"We extend our heartfelt condolences at this difficult time. He will be remembered for his infectious optimism and many contributions to American music. Please know that you and your family will be in our thoughts and prayers," read the Obama note, according to the Rev. Al Sharpton, who quoted from it during the service.
Xea Myers, Heavy D's 11-year-old daughter, told the audience that her father was "still here, not in the flesh, but in the spirit."
Heavy D, whose real name was Dwight Myers, was influential in the development of rap as it grew into phenomenon in the late 1980s and 1990s. His hits included "Now That We've Found Love" and "Nuttin' But Love"; much of his music marked the "New Jack Swing" era in urban music, and he stood out from the pack with his rhymes, typified by a positive vibe and a lightheartedness that endeared him to so many.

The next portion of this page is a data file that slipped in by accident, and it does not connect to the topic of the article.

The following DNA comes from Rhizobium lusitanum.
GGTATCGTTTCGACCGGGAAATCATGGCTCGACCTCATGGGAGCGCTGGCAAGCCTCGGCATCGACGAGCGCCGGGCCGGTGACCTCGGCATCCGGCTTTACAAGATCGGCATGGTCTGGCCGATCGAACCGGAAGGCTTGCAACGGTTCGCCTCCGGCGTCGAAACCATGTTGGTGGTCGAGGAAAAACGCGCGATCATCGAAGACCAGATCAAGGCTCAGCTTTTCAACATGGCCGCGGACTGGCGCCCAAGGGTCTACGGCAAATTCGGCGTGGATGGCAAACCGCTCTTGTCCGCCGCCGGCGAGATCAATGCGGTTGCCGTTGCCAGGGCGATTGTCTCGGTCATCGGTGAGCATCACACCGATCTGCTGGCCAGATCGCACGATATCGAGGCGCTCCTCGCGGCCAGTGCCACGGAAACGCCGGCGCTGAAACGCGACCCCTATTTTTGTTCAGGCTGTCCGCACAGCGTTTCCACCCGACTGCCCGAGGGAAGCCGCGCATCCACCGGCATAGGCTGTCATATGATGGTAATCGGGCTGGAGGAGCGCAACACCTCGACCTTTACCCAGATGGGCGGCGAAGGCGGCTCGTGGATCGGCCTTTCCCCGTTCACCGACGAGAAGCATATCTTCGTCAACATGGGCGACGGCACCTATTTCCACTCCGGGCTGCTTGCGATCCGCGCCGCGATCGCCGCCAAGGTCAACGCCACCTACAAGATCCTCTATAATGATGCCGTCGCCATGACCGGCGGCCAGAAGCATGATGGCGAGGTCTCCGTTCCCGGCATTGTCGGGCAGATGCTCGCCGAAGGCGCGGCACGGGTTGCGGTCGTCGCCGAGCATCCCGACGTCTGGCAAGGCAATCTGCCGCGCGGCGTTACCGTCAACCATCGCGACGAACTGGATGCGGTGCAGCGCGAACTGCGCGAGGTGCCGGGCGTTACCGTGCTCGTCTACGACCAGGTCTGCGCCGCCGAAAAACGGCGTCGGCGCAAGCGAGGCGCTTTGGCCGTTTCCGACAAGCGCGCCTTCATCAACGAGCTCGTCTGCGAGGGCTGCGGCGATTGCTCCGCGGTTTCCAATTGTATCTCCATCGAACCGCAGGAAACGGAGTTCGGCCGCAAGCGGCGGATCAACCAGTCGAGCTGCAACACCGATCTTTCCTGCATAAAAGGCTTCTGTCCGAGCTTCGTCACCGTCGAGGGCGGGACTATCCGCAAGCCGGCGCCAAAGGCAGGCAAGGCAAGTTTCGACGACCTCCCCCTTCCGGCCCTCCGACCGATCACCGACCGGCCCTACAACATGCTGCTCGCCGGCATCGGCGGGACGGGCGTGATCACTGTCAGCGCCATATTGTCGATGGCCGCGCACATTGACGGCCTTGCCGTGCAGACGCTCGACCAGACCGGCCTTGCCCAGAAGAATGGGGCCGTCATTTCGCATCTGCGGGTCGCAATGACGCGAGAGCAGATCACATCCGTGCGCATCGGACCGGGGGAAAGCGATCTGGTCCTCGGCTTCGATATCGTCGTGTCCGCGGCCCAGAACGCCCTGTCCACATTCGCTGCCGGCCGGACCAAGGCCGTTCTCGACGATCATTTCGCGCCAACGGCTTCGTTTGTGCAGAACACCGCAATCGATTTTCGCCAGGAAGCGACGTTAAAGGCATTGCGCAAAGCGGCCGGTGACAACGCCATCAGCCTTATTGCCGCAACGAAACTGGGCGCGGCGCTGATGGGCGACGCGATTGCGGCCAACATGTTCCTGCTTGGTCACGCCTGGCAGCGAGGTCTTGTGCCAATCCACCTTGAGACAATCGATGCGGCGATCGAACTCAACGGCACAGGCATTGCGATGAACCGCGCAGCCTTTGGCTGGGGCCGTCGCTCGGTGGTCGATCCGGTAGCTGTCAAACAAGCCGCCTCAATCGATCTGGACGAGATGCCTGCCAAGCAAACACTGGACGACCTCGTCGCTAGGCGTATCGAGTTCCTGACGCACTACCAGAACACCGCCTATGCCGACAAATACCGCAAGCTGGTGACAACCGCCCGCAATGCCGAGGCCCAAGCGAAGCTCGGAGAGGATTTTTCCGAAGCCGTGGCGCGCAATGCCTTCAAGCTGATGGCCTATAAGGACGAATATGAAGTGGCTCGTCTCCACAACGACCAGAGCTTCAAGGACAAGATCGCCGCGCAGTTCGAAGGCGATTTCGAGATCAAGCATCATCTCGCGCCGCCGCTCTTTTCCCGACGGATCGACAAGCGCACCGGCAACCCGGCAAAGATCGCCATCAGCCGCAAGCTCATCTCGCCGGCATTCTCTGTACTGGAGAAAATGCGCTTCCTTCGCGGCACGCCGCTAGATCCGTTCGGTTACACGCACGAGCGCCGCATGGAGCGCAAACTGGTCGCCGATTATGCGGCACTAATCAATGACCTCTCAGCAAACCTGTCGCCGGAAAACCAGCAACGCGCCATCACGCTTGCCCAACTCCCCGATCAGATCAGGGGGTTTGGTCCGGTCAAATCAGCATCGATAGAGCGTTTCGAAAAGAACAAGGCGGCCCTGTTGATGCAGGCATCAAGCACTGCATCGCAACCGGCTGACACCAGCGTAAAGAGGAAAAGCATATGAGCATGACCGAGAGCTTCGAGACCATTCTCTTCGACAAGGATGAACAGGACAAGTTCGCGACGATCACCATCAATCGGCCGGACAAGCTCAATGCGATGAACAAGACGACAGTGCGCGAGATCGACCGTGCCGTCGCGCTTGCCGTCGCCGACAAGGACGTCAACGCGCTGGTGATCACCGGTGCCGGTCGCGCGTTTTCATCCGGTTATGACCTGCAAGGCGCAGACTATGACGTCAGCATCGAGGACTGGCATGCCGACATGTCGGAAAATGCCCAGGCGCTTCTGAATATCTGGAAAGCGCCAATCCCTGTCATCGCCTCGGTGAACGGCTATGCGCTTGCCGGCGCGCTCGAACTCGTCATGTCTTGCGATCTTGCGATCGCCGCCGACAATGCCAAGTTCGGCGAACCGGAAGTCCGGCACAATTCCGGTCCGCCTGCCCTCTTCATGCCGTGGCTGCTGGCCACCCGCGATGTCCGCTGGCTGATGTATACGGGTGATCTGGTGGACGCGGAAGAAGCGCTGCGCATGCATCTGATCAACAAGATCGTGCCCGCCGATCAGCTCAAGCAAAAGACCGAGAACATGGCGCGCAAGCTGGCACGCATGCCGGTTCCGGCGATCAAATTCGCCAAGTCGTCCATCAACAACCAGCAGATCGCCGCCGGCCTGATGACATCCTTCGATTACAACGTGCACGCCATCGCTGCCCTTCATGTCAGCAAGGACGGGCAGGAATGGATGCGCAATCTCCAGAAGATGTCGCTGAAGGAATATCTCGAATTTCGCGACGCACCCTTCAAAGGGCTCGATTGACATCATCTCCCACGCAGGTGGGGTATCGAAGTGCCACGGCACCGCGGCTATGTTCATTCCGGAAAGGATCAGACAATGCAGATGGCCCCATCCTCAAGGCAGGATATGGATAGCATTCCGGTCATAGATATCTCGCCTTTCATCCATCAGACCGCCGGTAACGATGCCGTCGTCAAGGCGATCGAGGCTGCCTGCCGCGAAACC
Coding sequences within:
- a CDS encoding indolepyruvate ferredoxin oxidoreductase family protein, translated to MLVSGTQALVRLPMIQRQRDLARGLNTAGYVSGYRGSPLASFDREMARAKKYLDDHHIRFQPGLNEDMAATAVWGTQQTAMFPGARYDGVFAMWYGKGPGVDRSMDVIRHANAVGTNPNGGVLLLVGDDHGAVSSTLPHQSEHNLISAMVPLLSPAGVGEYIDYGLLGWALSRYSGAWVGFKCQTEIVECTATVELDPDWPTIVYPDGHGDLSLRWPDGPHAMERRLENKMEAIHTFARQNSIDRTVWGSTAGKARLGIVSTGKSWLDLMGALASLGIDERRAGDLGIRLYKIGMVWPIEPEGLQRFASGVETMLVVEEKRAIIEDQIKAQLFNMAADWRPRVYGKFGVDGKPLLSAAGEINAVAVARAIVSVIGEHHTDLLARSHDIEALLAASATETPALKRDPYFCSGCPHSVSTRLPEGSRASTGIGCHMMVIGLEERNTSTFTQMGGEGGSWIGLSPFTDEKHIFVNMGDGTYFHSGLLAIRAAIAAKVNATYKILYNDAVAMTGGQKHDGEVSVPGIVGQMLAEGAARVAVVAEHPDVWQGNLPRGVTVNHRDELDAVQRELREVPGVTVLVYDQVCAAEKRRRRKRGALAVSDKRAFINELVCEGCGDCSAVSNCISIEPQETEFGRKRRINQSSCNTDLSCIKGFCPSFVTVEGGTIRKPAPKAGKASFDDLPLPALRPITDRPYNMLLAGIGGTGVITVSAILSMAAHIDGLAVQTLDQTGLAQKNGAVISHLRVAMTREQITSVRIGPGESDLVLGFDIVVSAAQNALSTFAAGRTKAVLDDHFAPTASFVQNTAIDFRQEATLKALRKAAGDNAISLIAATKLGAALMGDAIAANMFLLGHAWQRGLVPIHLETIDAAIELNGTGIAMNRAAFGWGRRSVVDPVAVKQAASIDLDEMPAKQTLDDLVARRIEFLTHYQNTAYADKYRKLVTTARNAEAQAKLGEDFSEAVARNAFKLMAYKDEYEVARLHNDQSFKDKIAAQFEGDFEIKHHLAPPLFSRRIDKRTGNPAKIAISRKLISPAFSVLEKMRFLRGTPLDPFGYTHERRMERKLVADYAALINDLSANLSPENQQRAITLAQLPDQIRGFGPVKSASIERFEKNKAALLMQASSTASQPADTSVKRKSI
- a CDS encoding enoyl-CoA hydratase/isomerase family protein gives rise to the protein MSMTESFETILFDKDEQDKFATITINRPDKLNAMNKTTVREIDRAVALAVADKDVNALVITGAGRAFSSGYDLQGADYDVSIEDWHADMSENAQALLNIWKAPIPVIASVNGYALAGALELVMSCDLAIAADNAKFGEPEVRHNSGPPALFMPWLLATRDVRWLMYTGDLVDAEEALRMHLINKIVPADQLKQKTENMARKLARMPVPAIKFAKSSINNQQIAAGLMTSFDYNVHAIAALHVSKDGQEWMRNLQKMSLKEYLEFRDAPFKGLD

Grace Baptist Church was so crowded that an overflow area was set up. Among those in attendance were Usher, Queen Latifah, Don King, Q-Tip, John Legend and Rosie Perez.
Heavy D died last week in Los Angeles at the age of 44. His family said the death was due to complications from pneumonia.
The self-proclaimed "Overweight Lover" was born in Jamaica but reared in Mount Vernon, where the service was held. He dubbed the city "Money Earnin' Mount Vernon," and it was also the home of Sean "Diddy" Combs.
Through jokes, Combs talked about how Heavy D helped give him his start in the music industry, and how their decades-long friendship continued until Heavy D's death.
Singer Johnny Gill was tearful, saying: "Just want to say to Heavy: Job well done." He later gave a powerful rendition the gospel hit "Never Would Have Made It."
Copyright © 2011 The Associated Press. All rights reserved.
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